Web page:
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Debra Ann Livingston

From Wikipedia, the free encyclopedia

Debra Ann Livingston
Chief Judge of the United States Court of Appeals for the Second Circuit
Assumed office
September 1, 2020
Preceded byRobert Katzmann
Judge of the United States Court of Appeals for the Second Circuit
Assumed office
May 17, 2007
Appointed byGeorge W. Bush
Preceded byJohn M. Walker, Jr.
Personal details
Born (1959-04-15) April 15, 1959 (age 61)
Waycross, Georgia
EducationPrinceton University (BA)
Harvard Law School (JD)

Debra Ann Livingston (born April 15, 1959) is the Chief United States Circuit Judge of the United States Court of Appeals for the Second Circuit.

Early life and education

Livingston was born in Waycross, Georgia, and received a Bachelor of Arts degree, magna cum laude, from the Woodrow Wilson School of Public and International Affairs at Princeton University in 1980 and a Juris Doctor, magna cum laude, from Harvard Law School in 1984, where she served as an editor of the Harvard Law Review.[1]


Livingston served as a clerk for Judge J. Edward Lumbard of the Second Circuit after graduating. From 1986 to 1991, she was an Assistant United States Attorney in the Southern District of New York, where she handled criminal cases, including the prosecution of Ferdinand Marcos, former president of the Philippines.[2] After working as a legal consultant to the United Nations High Commissioner for Refugees, Livingston was an associate at Paul, Weiss, Rifkind, Wharton & Garrison, a New York City law firm. From 1994-2003, she served as Commissioner of the New York City Civilian Complaint Review Board.

Federal judicial service

Livingston was first nominated to fill former Chief Judge John M. Walker, Jr.'s seat on the Second Circuit on June 28, 2006 by President George W. Bush. That nomination was made during the 109th Congress. However, that Congress adjourned before granting Livingston a hearing before the Senate Judiciary Committee. Bush renominated Livingston on January 9, 2007 to the 110th Congress. The Senate Judiciary Committee held a hearing on her nomination on April 11, 2007, and approved it on April 25 of that year. The Senate confirmed her nomination on May 9, 2007, by a vote of 91–0,[3] almost one year after she was first nominated. She became Chief Judge on September 1, 2020.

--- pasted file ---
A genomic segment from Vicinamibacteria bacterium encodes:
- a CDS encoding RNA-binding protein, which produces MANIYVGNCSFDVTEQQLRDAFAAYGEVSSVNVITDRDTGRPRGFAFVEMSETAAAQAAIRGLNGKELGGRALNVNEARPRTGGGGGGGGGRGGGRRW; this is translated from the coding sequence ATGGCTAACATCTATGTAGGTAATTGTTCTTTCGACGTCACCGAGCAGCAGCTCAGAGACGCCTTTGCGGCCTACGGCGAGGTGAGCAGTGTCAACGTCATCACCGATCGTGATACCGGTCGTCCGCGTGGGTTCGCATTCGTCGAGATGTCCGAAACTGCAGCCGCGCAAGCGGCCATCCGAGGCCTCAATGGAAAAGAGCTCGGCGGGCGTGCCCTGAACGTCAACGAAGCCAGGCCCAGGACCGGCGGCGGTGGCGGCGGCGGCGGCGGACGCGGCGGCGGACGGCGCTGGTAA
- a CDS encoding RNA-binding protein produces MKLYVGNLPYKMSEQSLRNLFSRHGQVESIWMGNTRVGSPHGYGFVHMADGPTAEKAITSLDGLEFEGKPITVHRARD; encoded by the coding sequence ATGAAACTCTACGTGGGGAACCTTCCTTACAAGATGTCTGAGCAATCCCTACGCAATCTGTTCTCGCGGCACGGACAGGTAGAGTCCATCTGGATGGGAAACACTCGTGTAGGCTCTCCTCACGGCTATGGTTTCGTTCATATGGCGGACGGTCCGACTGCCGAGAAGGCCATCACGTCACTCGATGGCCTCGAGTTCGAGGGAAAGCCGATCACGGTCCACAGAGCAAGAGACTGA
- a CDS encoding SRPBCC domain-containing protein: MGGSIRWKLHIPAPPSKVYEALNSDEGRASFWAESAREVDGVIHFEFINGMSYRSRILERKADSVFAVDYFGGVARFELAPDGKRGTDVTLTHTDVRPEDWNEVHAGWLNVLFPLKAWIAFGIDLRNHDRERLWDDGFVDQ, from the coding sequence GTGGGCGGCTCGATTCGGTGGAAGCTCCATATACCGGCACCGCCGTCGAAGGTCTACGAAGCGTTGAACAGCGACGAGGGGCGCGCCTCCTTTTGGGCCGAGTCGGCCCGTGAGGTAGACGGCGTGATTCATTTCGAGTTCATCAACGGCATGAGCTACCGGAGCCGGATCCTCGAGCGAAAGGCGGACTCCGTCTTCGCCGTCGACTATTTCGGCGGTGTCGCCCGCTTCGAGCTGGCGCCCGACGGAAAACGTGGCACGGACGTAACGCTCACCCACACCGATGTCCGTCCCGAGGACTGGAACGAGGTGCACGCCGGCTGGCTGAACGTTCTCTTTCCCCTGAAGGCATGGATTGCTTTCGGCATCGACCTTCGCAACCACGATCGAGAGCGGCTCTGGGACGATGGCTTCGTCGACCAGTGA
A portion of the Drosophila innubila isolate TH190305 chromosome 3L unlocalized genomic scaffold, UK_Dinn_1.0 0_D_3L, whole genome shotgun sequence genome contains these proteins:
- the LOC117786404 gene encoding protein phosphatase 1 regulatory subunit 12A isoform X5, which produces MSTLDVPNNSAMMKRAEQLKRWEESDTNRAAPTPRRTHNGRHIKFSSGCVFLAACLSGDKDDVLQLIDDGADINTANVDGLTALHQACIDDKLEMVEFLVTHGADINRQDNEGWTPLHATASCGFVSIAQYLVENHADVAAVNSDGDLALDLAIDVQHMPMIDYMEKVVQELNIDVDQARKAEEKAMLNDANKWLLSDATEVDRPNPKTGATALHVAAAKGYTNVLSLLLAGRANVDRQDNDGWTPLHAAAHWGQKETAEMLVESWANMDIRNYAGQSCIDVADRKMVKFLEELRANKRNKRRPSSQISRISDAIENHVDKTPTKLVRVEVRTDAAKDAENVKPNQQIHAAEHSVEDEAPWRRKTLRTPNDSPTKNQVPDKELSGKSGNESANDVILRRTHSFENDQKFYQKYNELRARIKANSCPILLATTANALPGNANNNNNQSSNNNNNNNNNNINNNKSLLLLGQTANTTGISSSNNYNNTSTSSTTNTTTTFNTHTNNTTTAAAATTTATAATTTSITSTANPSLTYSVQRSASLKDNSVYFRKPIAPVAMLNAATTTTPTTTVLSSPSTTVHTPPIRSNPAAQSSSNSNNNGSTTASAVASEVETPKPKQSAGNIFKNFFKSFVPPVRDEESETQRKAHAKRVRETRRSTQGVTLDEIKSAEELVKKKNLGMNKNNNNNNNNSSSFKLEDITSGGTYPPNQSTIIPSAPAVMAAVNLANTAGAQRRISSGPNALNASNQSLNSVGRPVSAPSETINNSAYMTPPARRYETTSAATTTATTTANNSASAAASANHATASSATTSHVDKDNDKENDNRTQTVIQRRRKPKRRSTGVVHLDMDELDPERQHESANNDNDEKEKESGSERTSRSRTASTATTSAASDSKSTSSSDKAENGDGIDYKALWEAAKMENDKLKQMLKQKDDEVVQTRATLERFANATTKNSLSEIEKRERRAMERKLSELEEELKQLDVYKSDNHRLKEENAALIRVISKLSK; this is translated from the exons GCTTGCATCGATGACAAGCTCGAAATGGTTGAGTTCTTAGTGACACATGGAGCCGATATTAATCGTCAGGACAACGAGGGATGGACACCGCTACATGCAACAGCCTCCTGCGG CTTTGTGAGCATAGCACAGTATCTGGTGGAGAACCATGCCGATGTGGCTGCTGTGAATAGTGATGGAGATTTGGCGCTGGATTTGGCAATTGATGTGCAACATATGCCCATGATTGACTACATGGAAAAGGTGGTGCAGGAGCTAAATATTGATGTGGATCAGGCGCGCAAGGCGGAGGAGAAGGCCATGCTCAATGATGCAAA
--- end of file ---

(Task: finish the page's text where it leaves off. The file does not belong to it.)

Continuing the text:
Notable rulings

In December, 2019, Livingston dissented from a federal appeals court ruling ordering that Donald Trump comply with a subpoena and turn over his tax returns to the U.S. House of Representatives. She described the majority opinion as "deeply troubling" and, agreeing with the Trump administration's argument, asserted, "I cannot accept the majority's conclusions that 'this case does not concern separation of powers,' and that there is 'minimal at best' risk of distraction to this and future Presidents from legislative subpoenas of this sort." Livingston said she would send the case back to a lower court and require the House committees to provide more details about the legislative purposes behind their requests before deciding whether the banks must comply.[4]


From 1992 to 1994, Livingston taught criminal procedure and evidence at the University of Michigan Law School.[2] She joined the faculty of Columbia Law School in 1994, and continued to teach there as a Paul J. Kellner Professor of Law following her nomination to the bench. From 2005-2006, she was also the Vice Dean.

She is one of the authors of Comprehensive Criminal Procedure.[1]


  1. ^ a b "Columbia Law School faculty profile". Archived from the original on 2016-12-22. Retrieved 2006-11-30.
  2. ^ a b Debra A. Livingston
  3. ^ "U.S. Senate Roll Call Votes 110th Congress - 1st Session". United States Senate. May 9, 2007. Retrieved August 16, 2010.
  4. ^ Missing or empty |title= (help)

External links

Legal offices
Preceded by
John M. Walker, Jr.
Judge of the United States Court of Appeals for the Second Circuit
Preceded by
Robert Katzmann
Chief Judge of the United States Court of Appeals for the Second Circuit
This page was last edited on 11 December 2020, at 14:24
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